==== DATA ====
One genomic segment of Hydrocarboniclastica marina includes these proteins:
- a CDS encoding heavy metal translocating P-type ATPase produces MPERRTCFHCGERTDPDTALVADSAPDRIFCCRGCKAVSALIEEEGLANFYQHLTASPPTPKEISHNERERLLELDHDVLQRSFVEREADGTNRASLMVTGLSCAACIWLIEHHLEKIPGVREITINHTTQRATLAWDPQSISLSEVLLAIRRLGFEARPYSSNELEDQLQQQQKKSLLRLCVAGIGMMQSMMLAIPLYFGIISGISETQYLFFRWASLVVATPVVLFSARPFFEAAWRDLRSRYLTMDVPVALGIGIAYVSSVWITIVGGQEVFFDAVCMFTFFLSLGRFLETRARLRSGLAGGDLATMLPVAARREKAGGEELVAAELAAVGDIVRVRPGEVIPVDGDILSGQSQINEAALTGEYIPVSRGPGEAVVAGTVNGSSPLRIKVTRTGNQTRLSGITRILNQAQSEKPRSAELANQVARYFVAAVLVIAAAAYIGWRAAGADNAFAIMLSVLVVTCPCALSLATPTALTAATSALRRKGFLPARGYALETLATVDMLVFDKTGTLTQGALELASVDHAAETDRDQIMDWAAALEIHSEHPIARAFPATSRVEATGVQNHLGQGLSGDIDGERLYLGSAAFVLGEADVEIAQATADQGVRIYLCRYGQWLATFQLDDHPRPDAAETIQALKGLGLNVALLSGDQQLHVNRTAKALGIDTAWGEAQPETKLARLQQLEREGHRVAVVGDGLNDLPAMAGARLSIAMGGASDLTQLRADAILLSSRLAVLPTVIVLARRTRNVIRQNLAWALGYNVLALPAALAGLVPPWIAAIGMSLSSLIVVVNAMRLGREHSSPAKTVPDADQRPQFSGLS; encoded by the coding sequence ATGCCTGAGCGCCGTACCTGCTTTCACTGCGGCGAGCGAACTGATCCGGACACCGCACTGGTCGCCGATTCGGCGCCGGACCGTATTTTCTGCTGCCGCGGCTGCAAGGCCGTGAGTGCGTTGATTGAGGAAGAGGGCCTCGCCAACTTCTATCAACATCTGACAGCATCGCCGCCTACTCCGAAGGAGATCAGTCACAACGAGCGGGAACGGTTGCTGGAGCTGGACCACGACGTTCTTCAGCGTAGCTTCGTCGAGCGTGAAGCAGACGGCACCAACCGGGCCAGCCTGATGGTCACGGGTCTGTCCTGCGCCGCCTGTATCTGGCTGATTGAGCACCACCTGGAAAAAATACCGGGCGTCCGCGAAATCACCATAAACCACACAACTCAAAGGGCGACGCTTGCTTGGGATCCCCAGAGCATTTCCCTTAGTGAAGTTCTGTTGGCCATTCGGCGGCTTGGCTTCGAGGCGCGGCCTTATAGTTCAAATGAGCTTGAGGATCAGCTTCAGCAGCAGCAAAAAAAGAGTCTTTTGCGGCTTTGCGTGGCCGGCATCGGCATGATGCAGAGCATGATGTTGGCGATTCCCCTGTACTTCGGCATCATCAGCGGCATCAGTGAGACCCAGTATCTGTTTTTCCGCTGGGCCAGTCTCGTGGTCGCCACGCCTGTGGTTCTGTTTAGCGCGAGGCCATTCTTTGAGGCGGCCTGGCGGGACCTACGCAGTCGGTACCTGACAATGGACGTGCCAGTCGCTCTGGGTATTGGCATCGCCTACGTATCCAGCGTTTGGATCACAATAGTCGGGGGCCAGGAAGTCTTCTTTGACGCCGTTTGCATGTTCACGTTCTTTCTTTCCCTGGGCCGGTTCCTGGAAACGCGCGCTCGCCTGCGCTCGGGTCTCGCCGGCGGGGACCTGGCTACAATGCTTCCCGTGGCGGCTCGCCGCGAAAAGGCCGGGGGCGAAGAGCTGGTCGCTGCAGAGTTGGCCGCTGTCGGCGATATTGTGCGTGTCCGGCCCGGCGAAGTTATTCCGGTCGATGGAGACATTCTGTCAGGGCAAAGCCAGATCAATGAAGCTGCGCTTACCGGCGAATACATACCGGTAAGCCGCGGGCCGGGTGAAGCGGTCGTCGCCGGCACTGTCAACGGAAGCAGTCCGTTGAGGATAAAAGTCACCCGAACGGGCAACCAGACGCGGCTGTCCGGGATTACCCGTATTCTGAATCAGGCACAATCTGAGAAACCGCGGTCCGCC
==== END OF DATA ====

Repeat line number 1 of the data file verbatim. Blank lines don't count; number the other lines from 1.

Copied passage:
One genomic segment of Hydrocarboniclastica marina includes these proteins: